Here, we show superbolt VLF electromagnetic (EM) power density in space. We combine space and ground-based measurements in a unique manner to follow electromagnetic superbolt signals from Earth to space over thousands of kilometers, to widely characterize their VLF electric and magnetic wave power density in space and on Earth, to compute ground-space transmitted power ratio, and to extract statistical electromagnetic properties of lightning superbolts never before reported. We conclude that, in addition to a location bias, superbolts exhibit other properties that differ from ordinary lightning, deepening the mystery associated with these extreme events.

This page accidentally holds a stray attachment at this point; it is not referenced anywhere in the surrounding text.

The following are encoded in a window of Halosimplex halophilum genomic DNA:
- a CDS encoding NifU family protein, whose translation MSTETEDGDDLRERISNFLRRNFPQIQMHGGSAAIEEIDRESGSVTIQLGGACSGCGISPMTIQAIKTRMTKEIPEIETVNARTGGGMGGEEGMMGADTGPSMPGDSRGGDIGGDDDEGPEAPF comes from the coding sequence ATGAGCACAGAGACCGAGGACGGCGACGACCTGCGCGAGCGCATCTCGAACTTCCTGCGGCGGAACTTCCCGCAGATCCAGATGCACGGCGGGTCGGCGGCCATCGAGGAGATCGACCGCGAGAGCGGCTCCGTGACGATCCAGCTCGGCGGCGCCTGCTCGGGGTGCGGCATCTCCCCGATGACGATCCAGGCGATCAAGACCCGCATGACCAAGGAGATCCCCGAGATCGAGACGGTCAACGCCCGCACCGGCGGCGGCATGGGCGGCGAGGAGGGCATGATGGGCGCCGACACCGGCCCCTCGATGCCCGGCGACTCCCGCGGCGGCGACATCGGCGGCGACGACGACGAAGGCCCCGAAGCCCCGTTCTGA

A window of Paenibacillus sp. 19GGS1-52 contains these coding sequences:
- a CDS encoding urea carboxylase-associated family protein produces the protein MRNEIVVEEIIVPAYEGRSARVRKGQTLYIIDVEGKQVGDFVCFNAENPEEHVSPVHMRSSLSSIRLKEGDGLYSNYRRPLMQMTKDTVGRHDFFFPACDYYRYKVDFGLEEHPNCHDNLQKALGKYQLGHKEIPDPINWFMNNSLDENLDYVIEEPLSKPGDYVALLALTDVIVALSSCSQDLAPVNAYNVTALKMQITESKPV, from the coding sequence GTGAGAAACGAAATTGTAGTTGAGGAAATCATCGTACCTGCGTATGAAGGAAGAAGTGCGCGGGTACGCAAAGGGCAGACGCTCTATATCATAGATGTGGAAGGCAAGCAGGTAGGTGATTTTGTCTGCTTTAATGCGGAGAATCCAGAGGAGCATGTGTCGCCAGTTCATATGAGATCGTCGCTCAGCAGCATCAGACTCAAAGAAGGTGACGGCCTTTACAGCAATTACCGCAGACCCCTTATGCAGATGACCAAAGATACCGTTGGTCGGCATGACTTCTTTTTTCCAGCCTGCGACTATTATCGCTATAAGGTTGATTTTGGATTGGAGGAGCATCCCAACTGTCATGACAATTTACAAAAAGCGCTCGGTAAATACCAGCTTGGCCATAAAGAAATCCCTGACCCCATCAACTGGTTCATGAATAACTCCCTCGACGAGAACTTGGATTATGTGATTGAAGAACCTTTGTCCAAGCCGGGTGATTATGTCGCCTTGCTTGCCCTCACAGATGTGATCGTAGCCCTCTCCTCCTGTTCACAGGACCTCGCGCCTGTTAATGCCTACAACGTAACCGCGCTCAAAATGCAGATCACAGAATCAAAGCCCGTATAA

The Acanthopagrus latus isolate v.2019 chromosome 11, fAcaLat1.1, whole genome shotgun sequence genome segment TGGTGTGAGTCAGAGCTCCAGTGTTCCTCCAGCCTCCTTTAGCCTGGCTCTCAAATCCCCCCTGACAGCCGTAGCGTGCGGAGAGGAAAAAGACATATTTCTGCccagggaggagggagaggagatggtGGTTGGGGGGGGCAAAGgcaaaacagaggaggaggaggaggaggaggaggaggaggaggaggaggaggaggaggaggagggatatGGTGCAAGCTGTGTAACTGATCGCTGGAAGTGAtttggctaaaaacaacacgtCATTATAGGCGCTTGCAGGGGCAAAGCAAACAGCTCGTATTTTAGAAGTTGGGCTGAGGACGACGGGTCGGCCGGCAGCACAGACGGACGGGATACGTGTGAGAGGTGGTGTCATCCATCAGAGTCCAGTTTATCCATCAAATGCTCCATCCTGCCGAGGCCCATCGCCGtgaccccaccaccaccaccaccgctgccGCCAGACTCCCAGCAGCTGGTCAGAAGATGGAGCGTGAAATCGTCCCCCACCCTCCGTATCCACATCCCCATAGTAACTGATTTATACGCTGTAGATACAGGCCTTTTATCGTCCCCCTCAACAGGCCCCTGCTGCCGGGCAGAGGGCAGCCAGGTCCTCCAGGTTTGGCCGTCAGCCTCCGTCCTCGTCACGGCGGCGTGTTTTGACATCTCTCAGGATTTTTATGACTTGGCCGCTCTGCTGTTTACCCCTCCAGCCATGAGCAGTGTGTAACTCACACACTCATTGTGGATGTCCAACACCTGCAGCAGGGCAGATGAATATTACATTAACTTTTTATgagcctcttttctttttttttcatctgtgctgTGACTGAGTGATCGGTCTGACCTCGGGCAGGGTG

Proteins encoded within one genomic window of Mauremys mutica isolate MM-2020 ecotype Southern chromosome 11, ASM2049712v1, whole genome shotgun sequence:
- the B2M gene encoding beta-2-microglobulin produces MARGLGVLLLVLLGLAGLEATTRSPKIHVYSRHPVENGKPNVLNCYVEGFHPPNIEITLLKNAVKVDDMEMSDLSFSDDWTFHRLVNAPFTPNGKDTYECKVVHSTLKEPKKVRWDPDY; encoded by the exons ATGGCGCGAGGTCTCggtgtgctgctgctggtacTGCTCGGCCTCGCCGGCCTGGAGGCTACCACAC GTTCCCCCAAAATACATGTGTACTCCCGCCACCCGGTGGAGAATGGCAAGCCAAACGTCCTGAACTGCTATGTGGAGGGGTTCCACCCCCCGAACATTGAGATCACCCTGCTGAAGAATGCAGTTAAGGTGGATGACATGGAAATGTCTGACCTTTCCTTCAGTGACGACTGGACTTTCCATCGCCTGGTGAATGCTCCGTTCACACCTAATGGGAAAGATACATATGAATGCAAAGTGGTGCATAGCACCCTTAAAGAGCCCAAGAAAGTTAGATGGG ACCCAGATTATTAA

Superbolt electromagnetic power